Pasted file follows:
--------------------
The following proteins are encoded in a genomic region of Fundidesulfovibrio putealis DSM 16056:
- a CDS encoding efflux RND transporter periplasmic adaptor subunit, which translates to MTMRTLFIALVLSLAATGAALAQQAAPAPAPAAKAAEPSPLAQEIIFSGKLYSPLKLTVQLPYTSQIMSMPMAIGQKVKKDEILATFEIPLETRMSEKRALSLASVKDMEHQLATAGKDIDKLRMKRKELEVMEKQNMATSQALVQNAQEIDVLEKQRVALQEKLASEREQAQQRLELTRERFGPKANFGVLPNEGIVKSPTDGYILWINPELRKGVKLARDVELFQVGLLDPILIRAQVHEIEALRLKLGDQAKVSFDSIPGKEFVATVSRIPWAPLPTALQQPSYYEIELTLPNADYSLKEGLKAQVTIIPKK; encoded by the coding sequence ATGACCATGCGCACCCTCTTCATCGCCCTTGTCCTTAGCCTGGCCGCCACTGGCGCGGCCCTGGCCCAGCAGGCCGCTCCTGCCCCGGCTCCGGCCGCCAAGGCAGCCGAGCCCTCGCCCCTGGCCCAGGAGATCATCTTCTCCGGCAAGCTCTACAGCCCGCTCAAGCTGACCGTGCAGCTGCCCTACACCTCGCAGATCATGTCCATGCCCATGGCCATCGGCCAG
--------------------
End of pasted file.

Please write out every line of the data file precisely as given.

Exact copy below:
The following proteins are encoded in a genomic region of Fundidesulfovibrio putealis DSM 16056:
- a CDS encoding efflux RND transporter periplasmic adaptor subunit, which translates to MTMRTLFIALVLSLAATGAALAQQAAPAPAPAAKAAEPSPLAQEIIFSGKLYSPLKLTVQLPYTSQIMSMPMAIGQKVKKDEILATFEIPLETRMSEKRALSLASVKDMEHQLATAGKDIDKLRMKRKELEVMEKQNMATSQALVQNAQEIDVLEKQRVALQEKLASEREQAQQRLELTRERFGPKANFGVLPNEGIVKSPTDGYILWINPELRKGVKLARDVELFQVGLLDPILIRAQVHEIEALRLKLGDQAKVSFDSIPGKEFVATVSRIPWAPLPTALQQPSYYEIELTLPNADYSLKEGLKAQVTIIPKK; encoded by the coding sequence ATGACCATGCGCACCCTCTTCATCGCCCTTGTCCTTAGCCTGGCCGCCACTGGCGCGGCCCTGGCCCAGCAGGCCGCTCCTGCCCCGGCTCCGGCCGCCAAGGCAGCCGAGCCCTCGCCCCTGGCCCAGGAGATCATCTTCTCCGGCAAGCTCTACAGCCCGCTCAAGCTGACCGTGCAGCTGCCCTACACCTCGCAGATCATGTCCATGCCCATGGCCATCGGCCAG